Which? picks holes in tea bag biodegradability

By Guy Montague-Jones

- Last updated on GMT

Related tags Tea

Tea bags sold in the UK are only 70 to 80 per cent biodegradable, according to a report published by Which? - a consumer rights watchdog.

Which? Gardening magazine published a report today suggesting that the vast majority of tea bags in the UK are not fully compostable. Because of the polyproplylene in the bags used by manufacturers like Tetley, PG Tips, and Twinnings, the watchdog said gardeners are finding the net part of bags are left behind on compost heaps.


In discussions with tea manufacturers, Which? added that it found little interest on the part of tea companies to improve the biodegradability of their bags.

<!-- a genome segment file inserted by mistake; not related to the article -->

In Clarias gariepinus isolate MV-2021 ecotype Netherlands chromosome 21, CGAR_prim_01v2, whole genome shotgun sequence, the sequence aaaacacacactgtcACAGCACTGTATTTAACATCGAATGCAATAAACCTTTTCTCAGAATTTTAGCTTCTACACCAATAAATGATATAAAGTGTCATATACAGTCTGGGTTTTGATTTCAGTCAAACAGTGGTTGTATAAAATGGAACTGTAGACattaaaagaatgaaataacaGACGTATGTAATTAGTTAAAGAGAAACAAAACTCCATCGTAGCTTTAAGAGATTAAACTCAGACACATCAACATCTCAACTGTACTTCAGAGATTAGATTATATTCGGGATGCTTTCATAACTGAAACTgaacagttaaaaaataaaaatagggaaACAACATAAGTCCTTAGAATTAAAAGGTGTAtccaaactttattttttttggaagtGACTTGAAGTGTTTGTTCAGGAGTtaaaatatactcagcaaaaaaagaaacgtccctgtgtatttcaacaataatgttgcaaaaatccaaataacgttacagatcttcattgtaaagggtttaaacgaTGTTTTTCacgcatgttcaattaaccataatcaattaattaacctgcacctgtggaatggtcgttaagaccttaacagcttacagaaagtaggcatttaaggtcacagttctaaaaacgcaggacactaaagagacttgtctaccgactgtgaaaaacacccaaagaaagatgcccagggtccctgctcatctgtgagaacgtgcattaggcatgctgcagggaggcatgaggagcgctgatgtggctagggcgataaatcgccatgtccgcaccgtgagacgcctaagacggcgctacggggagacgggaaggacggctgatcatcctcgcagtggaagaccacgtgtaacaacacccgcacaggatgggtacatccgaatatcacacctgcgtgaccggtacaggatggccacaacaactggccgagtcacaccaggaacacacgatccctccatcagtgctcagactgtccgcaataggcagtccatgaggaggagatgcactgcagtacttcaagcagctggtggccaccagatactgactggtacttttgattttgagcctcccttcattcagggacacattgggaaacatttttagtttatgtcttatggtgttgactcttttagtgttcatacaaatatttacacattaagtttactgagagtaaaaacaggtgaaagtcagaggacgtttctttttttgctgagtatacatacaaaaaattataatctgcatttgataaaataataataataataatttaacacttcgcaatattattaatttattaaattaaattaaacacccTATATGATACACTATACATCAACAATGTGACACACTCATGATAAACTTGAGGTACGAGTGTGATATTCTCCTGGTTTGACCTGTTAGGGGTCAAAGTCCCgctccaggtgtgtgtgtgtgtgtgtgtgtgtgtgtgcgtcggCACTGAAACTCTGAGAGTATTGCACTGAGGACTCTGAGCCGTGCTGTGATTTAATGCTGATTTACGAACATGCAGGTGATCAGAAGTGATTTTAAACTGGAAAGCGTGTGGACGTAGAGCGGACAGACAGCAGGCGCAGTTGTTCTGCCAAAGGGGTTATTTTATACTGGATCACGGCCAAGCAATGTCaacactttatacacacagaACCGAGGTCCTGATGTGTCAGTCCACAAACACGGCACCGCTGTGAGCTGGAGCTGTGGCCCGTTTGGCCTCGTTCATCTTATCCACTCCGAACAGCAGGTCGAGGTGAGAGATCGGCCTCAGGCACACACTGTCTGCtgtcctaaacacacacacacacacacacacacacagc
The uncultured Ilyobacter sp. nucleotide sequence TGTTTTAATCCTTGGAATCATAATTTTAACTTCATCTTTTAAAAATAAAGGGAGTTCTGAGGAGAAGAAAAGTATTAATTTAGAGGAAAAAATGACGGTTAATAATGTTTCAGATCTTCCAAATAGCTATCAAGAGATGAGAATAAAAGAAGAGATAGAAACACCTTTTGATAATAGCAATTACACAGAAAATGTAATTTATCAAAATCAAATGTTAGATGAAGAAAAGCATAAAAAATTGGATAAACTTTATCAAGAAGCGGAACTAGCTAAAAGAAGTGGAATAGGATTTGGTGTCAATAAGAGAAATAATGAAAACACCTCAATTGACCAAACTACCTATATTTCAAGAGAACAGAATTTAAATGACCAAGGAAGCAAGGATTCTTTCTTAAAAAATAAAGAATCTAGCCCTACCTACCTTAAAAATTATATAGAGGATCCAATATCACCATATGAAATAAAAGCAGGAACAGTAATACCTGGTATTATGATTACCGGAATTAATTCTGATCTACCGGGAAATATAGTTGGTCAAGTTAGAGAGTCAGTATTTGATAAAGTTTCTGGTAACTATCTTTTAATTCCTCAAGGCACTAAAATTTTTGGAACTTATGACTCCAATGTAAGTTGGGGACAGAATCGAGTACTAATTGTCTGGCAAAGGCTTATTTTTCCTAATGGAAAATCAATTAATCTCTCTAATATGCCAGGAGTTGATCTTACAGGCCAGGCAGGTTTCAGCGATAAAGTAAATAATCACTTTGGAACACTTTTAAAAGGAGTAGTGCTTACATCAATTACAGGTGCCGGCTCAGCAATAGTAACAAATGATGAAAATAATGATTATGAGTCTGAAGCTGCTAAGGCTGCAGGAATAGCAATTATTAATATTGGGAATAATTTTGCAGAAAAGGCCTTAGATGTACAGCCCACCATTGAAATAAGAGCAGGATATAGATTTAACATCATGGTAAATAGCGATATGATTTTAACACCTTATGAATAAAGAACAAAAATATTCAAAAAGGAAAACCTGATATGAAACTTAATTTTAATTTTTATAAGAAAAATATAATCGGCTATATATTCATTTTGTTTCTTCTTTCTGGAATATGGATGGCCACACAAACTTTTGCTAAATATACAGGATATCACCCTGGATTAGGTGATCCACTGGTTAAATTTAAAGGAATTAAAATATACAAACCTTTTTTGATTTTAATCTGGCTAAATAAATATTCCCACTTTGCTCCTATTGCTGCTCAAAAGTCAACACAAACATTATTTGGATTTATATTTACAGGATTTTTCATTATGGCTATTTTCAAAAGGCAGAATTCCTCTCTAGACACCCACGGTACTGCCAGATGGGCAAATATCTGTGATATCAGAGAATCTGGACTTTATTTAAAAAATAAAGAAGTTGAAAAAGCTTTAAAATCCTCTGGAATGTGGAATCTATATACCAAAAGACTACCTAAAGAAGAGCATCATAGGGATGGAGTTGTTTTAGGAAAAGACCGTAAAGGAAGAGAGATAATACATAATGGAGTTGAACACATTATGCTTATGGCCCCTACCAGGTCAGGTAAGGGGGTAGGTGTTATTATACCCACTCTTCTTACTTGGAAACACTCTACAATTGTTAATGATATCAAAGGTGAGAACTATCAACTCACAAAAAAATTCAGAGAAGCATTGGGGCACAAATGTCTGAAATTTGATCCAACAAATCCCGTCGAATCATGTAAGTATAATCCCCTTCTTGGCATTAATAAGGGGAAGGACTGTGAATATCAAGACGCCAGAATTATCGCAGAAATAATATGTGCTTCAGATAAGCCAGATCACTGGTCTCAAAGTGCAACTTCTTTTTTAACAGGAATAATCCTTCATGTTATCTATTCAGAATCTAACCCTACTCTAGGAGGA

For example, Teadirect’s Whitney Kakos said: “Most consumers don't notice (the polypropylene) and probably don't care.”

Talking to BeverageDaily.com, Bill Gorman, chairman of the UK Tea Council, admitted that the bulk of UK tea bags are heat sealed and therefore contain small amounts of polyproplylene.

This is not the case on the continent where a vegetable gum is often used instead, making the bags 100 per cent biodegradable.

Different bags

However, Gorman defended the UK position. He said tea bags in the UK contain about 3.1g of tea compared to only 2g on the continent and that this higher volume of tea means that a heat seal is a generally considered a better option for securing the bags.

In addition, the tea lobbyist said polyproplylene only makes up a small part of the tea bag, and does eventually break down. He said none of the major recycling organisations object to its use in UK tea bags.

According to the UK Tea Council, the UK remains one of the biggest consumers of tea, getting through 165m cups every day, 96 per cent of which are made with teabags.

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